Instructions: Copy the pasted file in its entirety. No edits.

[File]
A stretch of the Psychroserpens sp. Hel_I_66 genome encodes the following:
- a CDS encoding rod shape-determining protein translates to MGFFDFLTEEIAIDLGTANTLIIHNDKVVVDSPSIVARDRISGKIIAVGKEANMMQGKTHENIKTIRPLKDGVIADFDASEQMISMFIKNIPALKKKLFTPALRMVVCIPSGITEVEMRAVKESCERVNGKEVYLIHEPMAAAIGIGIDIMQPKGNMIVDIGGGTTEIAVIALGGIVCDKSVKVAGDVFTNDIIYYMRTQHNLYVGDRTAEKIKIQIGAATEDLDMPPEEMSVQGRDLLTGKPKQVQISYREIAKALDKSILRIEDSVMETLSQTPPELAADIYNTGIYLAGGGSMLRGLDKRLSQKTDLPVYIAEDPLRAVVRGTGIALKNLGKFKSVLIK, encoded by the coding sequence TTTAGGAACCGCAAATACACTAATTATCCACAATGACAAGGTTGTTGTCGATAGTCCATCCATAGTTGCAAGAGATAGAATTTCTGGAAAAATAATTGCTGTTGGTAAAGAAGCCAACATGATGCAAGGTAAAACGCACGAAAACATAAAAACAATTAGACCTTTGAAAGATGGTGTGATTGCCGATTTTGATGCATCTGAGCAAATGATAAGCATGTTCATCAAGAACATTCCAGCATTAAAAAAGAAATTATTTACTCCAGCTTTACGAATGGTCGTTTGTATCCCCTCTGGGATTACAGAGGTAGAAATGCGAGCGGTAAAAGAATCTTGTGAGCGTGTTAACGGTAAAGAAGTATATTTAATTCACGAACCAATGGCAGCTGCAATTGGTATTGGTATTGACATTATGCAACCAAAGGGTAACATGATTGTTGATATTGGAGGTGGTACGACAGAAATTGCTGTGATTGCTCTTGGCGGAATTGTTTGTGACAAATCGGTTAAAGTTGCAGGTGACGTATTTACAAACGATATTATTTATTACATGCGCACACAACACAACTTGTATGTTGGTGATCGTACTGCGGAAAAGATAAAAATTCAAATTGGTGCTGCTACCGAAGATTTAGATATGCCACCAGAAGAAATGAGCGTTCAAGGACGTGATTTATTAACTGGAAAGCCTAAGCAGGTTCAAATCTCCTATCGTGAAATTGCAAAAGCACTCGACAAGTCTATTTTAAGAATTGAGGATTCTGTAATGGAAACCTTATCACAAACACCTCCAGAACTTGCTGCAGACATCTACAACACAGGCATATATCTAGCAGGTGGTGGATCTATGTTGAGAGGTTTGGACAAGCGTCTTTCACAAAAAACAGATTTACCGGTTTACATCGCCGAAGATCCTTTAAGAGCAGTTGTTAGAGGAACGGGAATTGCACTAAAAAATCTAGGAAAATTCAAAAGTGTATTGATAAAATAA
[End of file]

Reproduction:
A stretch of the Psychroserpens sp. Hel_I_66 genome encodes the following:
- a CDS encoding rod shape-determining protein translates to MGFFDFLTEEIAIDLGTANTLIIHNDKVVVDSPSIVARDRISGKIIAVGKEANMMQGKTHENIKTIRPLKDGVIADFDASEQMISMFIKNIPALKKKLFTPALRMVVCIPSGITEVEMRAVKESCERVNGKEVYLIHEPMAAAIGIGIDIMQPKGNMIVDIGGGTTEIAVIALGGIVCDKSVKVAGDVFTNDIIYYMRTQHNLYVGDRTAEKIKIQIGAATEDLDMPPEEMSVQGRDLLTGKPKQVQISYREIAKALDKSILRIEDSVMETLSQTPPELAADIYNTGIYLAGGGSMLRGLDKRLSQKTDLPVYIAEDPLRAVVRGTGIALKNLGKFKSVLIK, encoded by the coding sequence TTTAGGAACCGCAAATACACTAATTATCCACAATGACAAGGTTGTTGTCGATAGTCCATCCATAGTTGCAAGAGATAGAATTTCTGGAAAAATAATTGCTGTTGGTAAAGAAGCCAACATGATGCAAGGTAAAACGCACGAAAACATAAAAACAATTAGACCTTTGAAAGATGGTGTGATTGCCGATTTTGATGCATCTGAGCAAATGATAAGCATGTTCATCAAGAACATTCCAGCATTAAAAAAGAAATTATTTACTCCAGCTTTACGAATGGTCGTTTGTATCCCCTCTGGGATTACAGAGGTAGAAATGCGAGCGGTAAAAGAATCTTGTGAGCGTGTTAACGGTAAAGAAGTATATTTAATTCACGAACCAATGGCAGCTGCAATTGGTATTGGTATTGACATTATGCAACCAAAGGGTAACATGATTGTTGATATTGGAGGTGGTACGACAGAAATTGCTGTGATTGCTCTTGGCGGAATTGTTTGTGACAAATCGGTTAAAGTTGCAGGTGACGTATTTACAAACGATATTATTTATTACATGCGCACACAACACAACTTGTATGTTGGTGATCGTACTGCGGAAAAGATAAAAATTCAAATTGGTGCTGCTACCGAAGATTTAGATATGCCACCAGAAGAAATGAGCGTTCAAGGACGTGATTTATTAACTGGAAAGCCTAAGCAGGTTCAAATCTCCTATCGTGAAATTGCAAAAGCACTCGACAAGTCTATTTTAAGAATTGAGGATTCTGTAATGGAAACCTTATCACAAACACCTCCAGAACTTGCTGCAGACATCTACAACACAGGCATATATCTAGCAGGTGGTGGATCTATGTTGAGAGGTTTGGACAAGCGTCTTTCACAAAAAACAGATTTACCGGTTTACATCGCCGAAGATCCTTTAAGAGCAGTTGTTAGAGGAACGGGAATTGCACTAAAAAATCTAGGAAAATTCAAAAGTGTATTGATAAAATAA